San Francisco Chronicle

Cuomo breaks silence, vows to stay in office

- By Marina Villeneuve Marina Villeneuve is an Associated Press writer.

ALBANY, N.Y. — New York Gov. Andrew Cuomo on Wednesday said he intends to remain in office in the face of sexual harassment allegation­s that have weakened his support and led to calls for his resignatio­n.

The Democratic governor, speaking somberly in his first public appearance since three women accused him of inappropri­ate touching and offensive remarks, apologized and said that he “learned an important lesson.”

“I now understand that I acted in a way that made people feel uncomforta­ble,” Cuomo said. “It was unintentio­nal and I truly and deeply apologize for it.”

Asked about calls for him to step aside, the thirdterm governor said: “I wasn’t elected by politician­s, I was elected by the people of the state of New York. I’m not going to resign.”

Cuomo acknowledg­ed “sensitivit­ies have changed and behavior has changed” and that what he considers his “customary greeting” — an oldworld approach that often involved kisses and hugs — is no longer acceptable.

But the allegation­s against the governor go beyond aggressive greetings.

Former aide Lindsey Boylan accuses Cuomo of having harassed her throughout her employment and said he once suggested a game of strip poker aboard his stateowned jet. Another former aide, Charlotte Bennett, said Cuomo once asked her if she ever had sex with older men.

Both women rejected Cuomo’s latest apology, doubling down on their disgust after he issued a statement Sunday attempting to excuse his behavior as his way of being “playful.”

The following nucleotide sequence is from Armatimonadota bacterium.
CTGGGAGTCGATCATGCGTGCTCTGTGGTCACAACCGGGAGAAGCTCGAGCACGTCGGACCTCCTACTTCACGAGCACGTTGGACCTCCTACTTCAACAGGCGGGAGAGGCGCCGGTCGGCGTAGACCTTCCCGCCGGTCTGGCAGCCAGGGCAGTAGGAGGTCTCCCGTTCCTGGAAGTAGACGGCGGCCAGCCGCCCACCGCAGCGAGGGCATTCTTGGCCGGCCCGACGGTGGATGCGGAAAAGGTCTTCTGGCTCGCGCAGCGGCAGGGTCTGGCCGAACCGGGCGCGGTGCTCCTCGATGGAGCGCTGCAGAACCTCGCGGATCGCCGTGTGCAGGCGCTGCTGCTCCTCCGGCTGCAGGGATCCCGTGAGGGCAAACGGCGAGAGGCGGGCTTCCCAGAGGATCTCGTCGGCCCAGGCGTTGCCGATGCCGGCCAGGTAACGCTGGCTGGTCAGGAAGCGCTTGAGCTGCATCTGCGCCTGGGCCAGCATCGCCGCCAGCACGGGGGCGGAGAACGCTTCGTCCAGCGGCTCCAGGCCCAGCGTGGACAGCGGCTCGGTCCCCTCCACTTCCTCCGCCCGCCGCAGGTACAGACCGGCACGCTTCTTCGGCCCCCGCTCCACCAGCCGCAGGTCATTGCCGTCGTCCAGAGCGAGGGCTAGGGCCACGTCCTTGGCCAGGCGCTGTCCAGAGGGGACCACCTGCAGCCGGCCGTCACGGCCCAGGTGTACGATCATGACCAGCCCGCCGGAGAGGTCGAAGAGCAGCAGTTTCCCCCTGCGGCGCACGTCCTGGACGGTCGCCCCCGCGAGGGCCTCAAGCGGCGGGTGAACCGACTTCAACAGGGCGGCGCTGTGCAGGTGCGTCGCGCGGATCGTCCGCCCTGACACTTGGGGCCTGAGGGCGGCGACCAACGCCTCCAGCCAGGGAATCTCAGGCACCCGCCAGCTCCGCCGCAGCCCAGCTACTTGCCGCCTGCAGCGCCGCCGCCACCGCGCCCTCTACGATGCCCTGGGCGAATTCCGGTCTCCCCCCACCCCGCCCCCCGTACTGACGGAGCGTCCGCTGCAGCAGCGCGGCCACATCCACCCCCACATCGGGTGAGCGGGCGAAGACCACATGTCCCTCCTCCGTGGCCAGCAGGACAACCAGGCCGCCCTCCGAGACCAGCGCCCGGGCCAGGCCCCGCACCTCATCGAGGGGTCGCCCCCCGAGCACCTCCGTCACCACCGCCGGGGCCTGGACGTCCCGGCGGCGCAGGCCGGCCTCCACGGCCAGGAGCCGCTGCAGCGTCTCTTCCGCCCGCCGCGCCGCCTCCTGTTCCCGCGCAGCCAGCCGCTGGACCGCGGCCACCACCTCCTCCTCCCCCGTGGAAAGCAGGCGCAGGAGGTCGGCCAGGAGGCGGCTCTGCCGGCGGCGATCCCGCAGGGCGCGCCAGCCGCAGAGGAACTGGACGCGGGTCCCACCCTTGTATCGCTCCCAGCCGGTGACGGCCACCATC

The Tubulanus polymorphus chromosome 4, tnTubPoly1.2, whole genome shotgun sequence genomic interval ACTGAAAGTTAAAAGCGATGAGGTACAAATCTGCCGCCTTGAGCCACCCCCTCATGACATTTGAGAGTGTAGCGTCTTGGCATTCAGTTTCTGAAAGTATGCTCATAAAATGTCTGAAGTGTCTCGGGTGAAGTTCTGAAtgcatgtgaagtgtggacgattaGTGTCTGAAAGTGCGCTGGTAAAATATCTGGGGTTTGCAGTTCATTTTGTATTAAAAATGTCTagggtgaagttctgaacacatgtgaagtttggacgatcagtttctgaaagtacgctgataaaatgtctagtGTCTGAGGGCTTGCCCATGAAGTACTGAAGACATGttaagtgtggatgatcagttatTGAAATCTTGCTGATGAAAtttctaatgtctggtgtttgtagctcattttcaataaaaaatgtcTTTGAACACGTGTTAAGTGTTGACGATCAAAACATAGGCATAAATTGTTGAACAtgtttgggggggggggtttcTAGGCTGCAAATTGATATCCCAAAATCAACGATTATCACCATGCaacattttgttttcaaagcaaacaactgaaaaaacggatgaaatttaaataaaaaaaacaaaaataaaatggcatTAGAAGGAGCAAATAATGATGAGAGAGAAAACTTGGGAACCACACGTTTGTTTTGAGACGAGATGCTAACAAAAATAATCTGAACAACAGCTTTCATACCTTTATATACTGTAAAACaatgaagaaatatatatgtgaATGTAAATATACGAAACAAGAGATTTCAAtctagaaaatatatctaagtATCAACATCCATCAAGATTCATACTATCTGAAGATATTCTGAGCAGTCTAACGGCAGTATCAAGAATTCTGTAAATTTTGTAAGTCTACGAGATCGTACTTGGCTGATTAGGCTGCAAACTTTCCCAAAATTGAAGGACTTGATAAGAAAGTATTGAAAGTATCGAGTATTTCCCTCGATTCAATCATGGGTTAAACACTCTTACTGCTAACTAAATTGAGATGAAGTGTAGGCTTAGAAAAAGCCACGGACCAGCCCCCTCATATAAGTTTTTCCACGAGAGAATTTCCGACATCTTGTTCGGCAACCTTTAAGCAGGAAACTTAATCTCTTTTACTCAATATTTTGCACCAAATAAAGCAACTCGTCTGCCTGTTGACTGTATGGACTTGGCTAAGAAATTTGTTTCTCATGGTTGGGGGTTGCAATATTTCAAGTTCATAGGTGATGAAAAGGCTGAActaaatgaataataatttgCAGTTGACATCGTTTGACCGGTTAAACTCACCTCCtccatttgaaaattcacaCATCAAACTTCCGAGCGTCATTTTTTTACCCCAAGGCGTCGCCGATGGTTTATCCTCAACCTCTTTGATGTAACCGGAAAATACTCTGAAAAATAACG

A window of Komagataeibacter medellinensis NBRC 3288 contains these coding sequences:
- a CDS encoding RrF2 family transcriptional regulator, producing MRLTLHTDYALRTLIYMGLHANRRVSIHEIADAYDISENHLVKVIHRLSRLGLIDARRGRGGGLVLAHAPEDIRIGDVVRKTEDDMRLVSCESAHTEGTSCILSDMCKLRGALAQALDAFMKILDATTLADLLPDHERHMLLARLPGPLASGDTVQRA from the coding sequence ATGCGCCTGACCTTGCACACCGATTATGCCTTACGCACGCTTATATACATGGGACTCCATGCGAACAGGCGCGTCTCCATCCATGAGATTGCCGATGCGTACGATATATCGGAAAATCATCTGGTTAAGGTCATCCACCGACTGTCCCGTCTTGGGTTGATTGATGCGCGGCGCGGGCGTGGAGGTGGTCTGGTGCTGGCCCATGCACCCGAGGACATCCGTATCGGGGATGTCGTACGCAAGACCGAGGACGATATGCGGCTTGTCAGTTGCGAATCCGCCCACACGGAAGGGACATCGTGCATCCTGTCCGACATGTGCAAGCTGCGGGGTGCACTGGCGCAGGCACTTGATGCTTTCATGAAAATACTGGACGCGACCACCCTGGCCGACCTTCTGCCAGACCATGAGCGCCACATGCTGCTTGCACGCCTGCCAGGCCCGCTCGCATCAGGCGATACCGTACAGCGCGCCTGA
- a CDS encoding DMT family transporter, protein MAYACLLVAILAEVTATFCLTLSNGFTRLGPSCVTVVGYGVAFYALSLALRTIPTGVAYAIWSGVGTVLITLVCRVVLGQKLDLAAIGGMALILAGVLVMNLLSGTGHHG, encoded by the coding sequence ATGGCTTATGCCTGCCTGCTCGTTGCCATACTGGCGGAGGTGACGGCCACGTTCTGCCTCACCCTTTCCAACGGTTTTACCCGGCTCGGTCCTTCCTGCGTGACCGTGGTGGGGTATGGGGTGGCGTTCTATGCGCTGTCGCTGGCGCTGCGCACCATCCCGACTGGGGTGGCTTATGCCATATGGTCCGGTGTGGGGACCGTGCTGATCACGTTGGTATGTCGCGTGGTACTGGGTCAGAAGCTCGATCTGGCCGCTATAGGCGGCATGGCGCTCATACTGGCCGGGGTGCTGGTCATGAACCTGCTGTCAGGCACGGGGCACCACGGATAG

“How can New Yorkers trust you @NYGov Cuomo to lead our state if you ‘don’t know’ when you’ve been inappropri­ate with your own staff ?” Boylan tweeted.

Cuomo said he will “fully cooperate” with an investigat­ion into the allegation­s being overseen by the state’s independen­tly elected attorney general. Attorney General Letitia James, also a Democrat, is in the process of selecting an outside law firm to conduct the probe and document its findings.

Cuomo addressed the allegation­s during a news conference that otherwise focused on the state’s response to the coronaviru­s pandemic, the kind of briefings that made him a daily fixture on TV and a national star among Democrats.

Cuomo’s support has plummeted amid a onetwo punch of scandals, and even some Democrats have called on him to step aside. The harassment allegation­s follow accusation­s that Cuomo covered up the true COVID19 death toll on nursing home residents.

“I don’t think it’s in his DNA to resign or back down,” said Queens Assembly member Ron Kim, a Democrat who accused Cuomo of bullying him over the nursing home issue. “I think he will do whatever it takes to fight this.”

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